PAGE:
During the wedding scene in Fiddler on the Roof, Perchik, the student revolutionary, breaks with tradition by crossing from the men’s side to the women’s side to dance with Tevye’s daughter Hodel. On stage it plays like a breakthrough; even the rabbi joins in the mixed dancing.
So each time I see the film, why do I want to yell, “Don’t do it, Perchik!”
I should explain. I am not an Orthodox Jew. I am a committed egalitarian. I belong to a synagogue where men and women have the same opportunities on the bima, in the pews, and in the study hall. I am committed to and have even engaged in — gasp — mixed dancing. I am indebted to the thousands of Perchiks and Hodels who tore down the mehitza.
So who am I to criticize Perchik? I suppose I have absorbed some of the criticism of Fiddler as well as some of the critiques of American Jewry — namely, that in their eagerness to assimilate, Jews caused an irreparable rupture with their own traditions. The rupture begins, symbolically, with Perchik crossing that once uncrossable line. The next thing you know, “kosher-style” delis in Hallandale are serving pastrami with cheese.
Fiddler is as much a portrait of the era in which it was produced as of the time period it depicts. In the 1960s, the Reform and Conservative movements were well on their way to egalitarianism, and most of the religious rituals and folkways in the musical were already seen as quaint and old world. Fiddler was meant to comfort its Jewish audiences for the choices they made, not rebuke them for the customs they left behind.
Still, I find myself feeling protective of fervently Orthodox Jews in pop culture. Believe me, it hasn’t been easy lately. An awful lot of articles report haredim up to no good, from political and religious coercion in Israel, to their leaders’ underwhelming and sometimes obstructive response to charges of sex abuse, to the reluctance of some hasidic movements to abandon the dangerous practice of metzitza b’peh.
But I also know that the haredim are a diverse community with a deep sense of dignity and integrity, and that they deserve better than the treatment they get from the media that depict them as exotics, eccentrics, or anachronisms.
I wasn’t prepared for the odd haredi subplot in John Turturro’s current film, Fading Gigolo. Turturro plays a kindly florist who, at the urging of an elderly bookstore owner played by Woody Allen, allows himself to be turned out as a male prostitute. The incredibly implausible plot is played for whimsy, although, like Pretty Woman, another comedy about prostitution, its lighthearted surface masks a foul reality.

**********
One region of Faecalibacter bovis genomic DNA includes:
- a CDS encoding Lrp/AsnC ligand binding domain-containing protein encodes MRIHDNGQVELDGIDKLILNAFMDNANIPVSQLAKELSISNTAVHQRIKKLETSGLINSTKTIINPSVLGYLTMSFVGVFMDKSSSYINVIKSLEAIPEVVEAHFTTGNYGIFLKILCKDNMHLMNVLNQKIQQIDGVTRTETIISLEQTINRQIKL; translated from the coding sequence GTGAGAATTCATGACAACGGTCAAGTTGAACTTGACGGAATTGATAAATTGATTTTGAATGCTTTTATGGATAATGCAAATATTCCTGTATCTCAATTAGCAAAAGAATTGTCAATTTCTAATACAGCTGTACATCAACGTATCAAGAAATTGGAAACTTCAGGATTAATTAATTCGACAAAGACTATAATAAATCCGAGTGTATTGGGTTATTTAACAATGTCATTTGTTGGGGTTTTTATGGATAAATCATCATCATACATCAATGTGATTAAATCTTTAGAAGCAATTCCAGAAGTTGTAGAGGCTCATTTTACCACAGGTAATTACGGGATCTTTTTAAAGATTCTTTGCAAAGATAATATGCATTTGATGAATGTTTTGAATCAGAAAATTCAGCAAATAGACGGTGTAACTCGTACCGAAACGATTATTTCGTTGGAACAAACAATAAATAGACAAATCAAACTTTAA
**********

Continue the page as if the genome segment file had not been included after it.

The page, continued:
In the film, Allen’s pimp character meets a lonely Satmar widow, Avigal, living in a Brooklyn walkup with her mostly teenage children. Whether Allen senses her loneliness or a business opportunity is not clear. Either way, he convinces her to visit Turturro’s apartment in Manhattan for some unspecified “therapy.”
Creepy, right? I’m a fan of Turturro’s work and honestly don’t know what he is getting at here. His character gives the widow (played by the striking French actress Vanessa Paradis) a gentle massage, nothing more, and comforts her when she begins to weep. Later their professional relationship blossoms into something more, sweetly enough.
Perhaps a haredi mother would feel tempted to escape her circumscribed life in Brooklyn for a chaste walk on the mild side, just as a pair of gorgeous society women played by Sharon Stone and Sofia Vergara would feel the need to pay for sex from an unremarkable middle-aged florist. What made me uncomfortable was the filmmaker’s assumption that, for a deeply religious woman, liberation is only possible according to the terms of the secular world, and in its most debased form (in some ultra-Orthodox communities, seeking mental health care comes with a stigma. If the movie was a statement on this, it could only have been by accident).
The real lives of haredi Jews are interesting enough without the sort of voyeurism that borders on ridicule. Recent Israeli films like Fill the Void and Ushpizin squeezed drama and real understanding out of the lives of haredim without forcing implausible encounters with the “outside” world.
Maybe I feel protective of the haredim because I am protective of Jewish observance. Kashrut can seem silly and obsessive, but it’s my silly and obsessive. When audience members hope a character crosses a line, it’s my line they are crossing.
Or maybe I don’t like what films like Fading Gigolo say about us. Perchik’s and Avigal’s rebellions represent a rupture between the old and the new. But it is also a rupture among Jews — namely, the haredim and the rest of us. Both sides are implicated in an estrangement that keeps us from seeing each other — or keeps us from seeing each other as anything but oddballs, sinners, and stereotypes. There’s a void between us and our haredi brothers and sisters, and both sides fill it with contempt.